A class action suit seeking justice for millions of Vietnamese Agent Orange/dioxin victims opened in the outlying French city of Evry yesterday. The case was lodged by French-Vietnamese Tran To Nga who spent five years collecting legal and scientific evidence to support the charges.
|The case was lodged by French-Vietnamese Tran To Nga who spent five years collecting legal and scientific evidence to support the charges. — Photo vov|
Nga, 73, became a war correspondent for the Liberation News Agency after graduating from university in Ha Noi in 1966. Her work took her to some of the most heavily AO/dioxin-contaminated areas in southern Viet Nam such as Cu Chi, Ben Cat and along the Ho Chi Minh Trail, ultimately experiencing the effects of contamination.
Her first child died of heart defects and her second suffered from a blood disease, likely results from her earlier exposure to the toxin.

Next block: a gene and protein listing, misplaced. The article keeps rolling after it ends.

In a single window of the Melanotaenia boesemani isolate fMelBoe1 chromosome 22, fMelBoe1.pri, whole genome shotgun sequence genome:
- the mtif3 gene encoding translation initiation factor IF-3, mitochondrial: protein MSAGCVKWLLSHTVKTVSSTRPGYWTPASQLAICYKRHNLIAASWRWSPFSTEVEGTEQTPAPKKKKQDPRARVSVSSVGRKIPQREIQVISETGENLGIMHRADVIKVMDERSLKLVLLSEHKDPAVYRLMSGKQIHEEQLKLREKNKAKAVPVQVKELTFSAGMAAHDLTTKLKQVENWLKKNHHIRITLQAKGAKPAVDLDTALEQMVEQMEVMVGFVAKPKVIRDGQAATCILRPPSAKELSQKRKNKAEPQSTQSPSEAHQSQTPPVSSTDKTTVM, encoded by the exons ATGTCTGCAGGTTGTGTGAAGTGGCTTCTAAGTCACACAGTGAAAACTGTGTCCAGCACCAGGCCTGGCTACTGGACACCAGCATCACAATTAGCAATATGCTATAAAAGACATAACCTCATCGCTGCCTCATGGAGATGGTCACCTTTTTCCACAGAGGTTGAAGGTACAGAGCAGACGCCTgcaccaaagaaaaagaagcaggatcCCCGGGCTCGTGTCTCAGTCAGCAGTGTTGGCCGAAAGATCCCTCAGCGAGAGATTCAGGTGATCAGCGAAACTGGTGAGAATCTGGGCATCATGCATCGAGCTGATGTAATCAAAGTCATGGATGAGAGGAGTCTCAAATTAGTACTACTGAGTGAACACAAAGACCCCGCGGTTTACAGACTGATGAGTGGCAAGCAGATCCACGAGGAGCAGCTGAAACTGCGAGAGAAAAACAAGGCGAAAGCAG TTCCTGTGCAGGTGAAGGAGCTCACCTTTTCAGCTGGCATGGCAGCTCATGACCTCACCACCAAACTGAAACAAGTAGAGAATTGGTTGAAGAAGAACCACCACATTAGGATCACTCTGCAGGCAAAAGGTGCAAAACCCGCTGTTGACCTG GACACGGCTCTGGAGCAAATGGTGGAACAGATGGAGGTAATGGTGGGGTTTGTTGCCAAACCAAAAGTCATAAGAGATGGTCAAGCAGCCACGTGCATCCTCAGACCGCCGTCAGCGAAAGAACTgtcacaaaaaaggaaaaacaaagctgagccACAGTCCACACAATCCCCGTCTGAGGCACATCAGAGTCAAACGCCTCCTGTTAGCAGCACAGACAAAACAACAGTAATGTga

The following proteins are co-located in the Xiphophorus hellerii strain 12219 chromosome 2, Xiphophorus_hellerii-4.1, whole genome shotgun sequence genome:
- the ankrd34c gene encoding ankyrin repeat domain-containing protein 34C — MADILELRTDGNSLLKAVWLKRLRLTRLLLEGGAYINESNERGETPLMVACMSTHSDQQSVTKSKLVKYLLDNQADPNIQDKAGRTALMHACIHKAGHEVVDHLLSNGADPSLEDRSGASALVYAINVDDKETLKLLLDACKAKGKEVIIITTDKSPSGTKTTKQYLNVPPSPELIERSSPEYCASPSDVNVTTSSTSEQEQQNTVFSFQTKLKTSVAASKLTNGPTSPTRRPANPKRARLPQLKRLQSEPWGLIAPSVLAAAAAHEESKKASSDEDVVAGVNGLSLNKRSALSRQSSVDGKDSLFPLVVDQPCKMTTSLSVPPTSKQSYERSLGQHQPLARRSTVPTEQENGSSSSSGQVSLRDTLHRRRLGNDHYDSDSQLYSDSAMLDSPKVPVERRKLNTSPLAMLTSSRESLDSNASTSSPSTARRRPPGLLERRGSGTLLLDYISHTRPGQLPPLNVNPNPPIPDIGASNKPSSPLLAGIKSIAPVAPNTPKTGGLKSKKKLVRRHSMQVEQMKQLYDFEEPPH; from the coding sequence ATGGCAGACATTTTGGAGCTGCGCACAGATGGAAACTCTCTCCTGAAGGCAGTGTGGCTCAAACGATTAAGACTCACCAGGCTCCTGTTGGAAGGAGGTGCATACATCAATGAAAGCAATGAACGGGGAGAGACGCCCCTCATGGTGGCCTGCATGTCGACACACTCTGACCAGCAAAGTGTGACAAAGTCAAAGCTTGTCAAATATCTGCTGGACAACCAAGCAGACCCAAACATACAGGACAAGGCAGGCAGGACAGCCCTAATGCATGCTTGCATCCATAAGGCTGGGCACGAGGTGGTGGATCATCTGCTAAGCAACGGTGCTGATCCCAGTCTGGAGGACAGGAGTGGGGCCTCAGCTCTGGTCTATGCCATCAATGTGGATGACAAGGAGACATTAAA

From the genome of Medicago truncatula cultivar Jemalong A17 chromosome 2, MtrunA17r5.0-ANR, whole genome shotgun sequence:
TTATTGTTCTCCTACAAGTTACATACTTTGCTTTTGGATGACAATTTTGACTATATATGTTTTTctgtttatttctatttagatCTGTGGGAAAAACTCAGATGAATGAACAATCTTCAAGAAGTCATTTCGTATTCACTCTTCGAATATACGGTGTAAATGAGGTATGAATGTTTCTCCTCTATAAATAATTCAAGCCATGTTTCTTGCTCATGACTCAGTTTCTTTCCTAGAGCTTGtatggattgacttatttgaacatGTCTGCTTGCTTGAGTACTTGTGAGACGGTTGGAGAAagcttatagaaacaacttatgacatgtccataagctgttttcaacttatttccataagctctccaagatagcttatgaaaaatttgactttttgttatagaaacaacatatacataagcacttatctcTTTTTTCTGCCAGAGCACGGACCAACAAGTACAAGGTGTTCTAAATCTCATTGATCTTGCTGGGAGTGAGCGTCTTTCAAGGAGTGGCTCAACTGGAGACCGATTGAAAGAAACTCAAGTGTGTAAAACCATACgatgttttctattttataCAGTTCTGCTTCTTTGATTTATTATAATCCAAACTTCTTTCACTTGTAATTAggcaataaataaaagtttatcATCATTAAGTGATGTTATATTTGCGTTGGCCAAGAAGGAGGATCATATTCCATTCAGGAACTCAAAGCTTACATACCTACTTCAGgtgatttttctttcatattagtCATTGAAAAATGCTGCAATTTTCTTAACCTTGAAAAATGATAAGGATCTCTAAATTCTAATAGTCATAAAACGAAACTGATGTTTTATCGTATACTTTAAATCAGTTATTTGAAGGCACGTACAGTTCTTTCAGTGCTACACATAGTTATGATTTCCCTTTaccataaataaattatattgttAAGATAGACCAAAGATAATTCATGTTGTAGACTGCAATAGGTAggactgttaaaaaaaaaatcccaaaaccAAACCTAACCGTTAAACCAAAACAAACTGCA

In 2009, Nga, who contracted a number of acute diseases, appeared as a witness at the Court of Public Opinion in Paris, France against US chemical companies.
Last May, she and the Paris-based William Bourdon & Forestier law firm filed a lawsuit against 26 US chemical firms for producing chemical toxins sprayed by the US army during the war in Viet Nam. Nga and the legal team hold that the toxins, and therefore the companies that made them, are responsible for the serious health issues that plague Vietnamese communities, her and her children.
The complaint and related documents were handed over to the Crown Court of Evry city and to the 26 named US companies, 12 of which have hired lawyers.
During the first day of trial, judges of the Crown Court of Evry questioned the 24 defence lawyers.
In France, a number of talks and film screenings about the harmful effects of AO on Vietnamese people and environment are ongoing.